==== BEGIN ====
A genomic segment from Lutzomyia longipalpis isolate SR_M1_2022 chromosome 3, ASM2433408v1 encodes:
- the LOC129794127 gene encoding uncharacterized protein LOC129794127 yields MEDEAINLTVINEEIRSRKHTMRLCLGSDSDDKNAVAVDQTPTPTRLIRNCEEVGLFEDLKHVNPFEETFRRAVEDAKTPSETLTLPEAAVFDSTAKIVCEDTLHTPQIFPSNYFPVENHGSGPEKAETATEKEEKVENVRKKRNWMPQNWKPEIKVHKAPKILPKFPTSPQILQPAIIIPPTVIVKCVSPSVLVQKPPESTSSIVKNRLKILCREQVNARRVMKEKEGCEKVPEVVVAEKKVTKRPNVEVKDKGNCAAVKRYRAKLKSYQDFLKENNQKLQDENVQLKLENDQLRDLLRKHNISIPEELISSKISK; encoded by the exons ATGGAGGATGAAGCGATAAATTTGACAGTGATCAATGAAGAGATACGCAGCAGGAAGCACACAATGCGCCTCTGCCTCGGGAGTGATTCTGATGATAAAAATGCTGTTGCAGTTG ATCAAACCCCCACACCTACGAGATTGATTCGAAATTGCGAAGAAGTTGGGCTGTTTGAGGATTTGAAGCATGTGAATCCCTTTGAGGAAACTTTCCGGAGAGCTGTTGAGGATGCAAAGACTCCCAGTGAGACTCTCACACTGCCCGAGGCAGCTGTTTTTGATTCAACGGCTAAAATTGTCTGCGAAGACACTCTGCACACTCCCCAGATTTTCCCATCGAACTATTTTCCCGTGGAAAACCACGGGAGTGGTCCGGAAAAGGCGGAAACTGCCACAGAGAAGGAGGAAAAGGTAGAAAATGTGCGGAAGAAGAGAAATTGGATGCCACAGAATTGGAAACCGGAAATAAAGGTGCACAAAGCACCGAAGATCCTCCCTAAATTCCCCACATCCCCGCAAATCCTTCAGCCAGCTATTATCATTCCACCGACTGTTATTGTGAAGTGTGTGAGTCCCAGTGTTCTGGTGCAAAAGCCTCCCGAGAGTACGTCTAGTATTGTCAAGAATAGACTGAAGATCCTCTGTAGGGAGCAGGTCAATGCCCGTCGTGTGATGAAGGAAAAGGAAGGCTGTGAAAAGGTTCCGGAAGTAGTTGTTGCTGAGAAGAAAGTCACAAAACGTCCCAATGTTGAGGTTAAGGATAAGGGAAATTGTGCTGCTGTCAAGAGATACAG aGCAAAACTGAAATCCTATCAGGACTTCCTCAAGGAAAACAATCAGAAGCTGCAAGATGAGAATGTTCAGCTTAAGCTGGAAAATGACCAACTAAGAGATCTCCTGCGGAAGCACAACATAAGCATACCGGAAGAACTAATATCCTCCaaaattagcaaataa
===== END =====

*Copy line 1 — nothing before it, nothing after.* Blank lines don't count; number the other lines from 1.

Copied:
A genomic segment from Lutzomyia longipalpis isolate SR_M1_2022 chromosome 3, ASM2433408v1 encodes: